• 19 September 2019
  • Accountancy

The UK high street is changing - who’s going to be most affected?

You don’t need to have been working in the insolvency sector to notice the ever increasing list of high street brands falling victim to the volatile British highstreet. 

Just this week, Arcadia retail group (including Topshop, Miss Selfridge, Dorothy Perkins, and others) have announced a near £500 million loss for 2018, more than 31 times worse than the fall recorded in 2017 - furthering rumours that Sir Philip Green will be looking to break up and sell his empire[1].

The retail sector is one of the largest in the UK, employing 2.8 million workers, of which 70% are female[2]. Yet, despite the Office of National Statistics (ONS) recording an increase in retail sales in July 2019 (up 0.2% on the previous month), it also noted a 6.9% rise in non-store purchases[3].  This shift in behaviour, with British consumers increasingly favouring online shopping, creates an uncertain future for the British labour force.

Women

The Royal Society of Arts released its findings of a recent study regarding the future of retail in the UK. 

According to this report, women have been the hardest hit group, making up 70% of the retail workforce, a sector that’s seen a net decline of 108,000 jobs in related areas (sales, customer services), causing it to shrink by 7%[4].

However, a decline in retail cannot be held solely accountable for a lower rate in employment of women generally. Shown in the graph below (courtesy of the ONS), these statistics struggle to accurately demonstrate the extent of unpaid care responsibilities[5]. With women taking these responsibilities on disproportionately, the high levels of women within the retail sector can generally be associated with the accompanying flexibility to accommodate such commitments.

Employment rate statistics

Regional

The report has also indicated a strong regional trend to those affected, with the pinch being felt the most in the East Midlands and North East regions. The drop in retail jobs in these areas was the biggest during 2011-2018, which was of -11%.

Employment in retail

This data, however, isn’t necessarily corresponding to levels of personal insolvency reported by The Insolvency service (see my previous blog about insolvency based on age, gender, and region), with the North West seeing a 7% increase in retail employment despite having the highest levels of personal insolvency.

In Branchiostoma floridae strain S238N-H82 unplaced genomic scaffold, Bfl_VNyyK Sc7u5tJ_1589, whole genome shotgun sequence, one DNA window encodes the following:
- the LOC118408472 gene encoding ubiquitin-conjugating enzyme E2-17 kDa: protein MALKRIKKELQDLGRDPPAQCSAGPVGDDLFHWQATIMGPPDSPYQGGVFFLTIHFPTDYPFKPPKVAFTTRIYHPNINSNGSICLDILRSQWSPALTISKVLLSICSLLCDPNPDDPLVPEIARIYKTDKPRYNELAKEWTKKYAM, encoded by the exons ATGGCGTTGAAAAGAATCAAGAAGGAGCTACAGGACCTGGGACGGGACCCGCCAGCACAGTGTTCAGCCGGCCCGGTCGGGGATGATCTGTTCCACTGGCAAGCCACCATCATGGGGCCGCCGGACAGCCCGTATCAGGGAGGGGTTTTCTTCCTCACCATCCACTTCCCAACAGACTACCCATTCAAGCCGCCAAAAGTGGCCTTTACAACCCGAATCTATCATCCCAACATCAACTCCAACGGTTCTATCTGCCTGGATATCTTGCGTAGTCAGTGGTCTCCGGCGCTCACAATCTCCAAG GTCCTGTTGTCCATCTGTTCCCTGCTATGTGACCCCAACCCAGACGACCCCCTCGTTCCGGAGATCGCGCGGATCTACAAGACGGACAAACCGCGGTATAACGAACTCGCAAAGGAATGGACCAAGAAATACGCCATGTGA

So what's next?

Business bosses and ministers are being urged to consider what the future holds, both for retail and for the British highstreet. Some progress has been seen - with high streets minister Jake Berry pledging £1 billion to the future high streets fund. The fund is aimed at “identifying the challenges that are being faced by high streets and identifying the town centre areas across England that are experiencing these challenges[6].” 

While this is good news for those affected on a regional basis - it has yet to address the disproportionate gender bias, posing the question - what will replace the jobs that have already gone?

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[1] https://www.bbc.co.uk/news/business-49672761?intlink_from_url=https://www.bbc.co.uk/news/topics/cg3rjzk5wmet/arcadia-group&link_location=live-reporting-story

[2] https://www.thersa.org/about-us/media/2019/108000-retail-jobs-lost-to-automation-and-e-commerce-since-2011-with-women-and-non-londoners-most-affected-report-finds

[3] https://www.ons.gov.uk/businessindustryandtrade/retailindustry/bulletins/retailsales/july2019

[4] https://www.thersa.org/globalassets/pdfs/reports/retailtherapy.pdf

[5] Invisible Women, Caroline Criado Perez

[6] https://assets.publishing.service.gov.uk/government/uploads/system/uploads/attachment_data/file/783523/FHS_Fund_Supplementary_guidance_for_bidding_authorities.pdf

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Alice Cahill is a Recruitment Consultant in the Accountancy Division at Harvey John.

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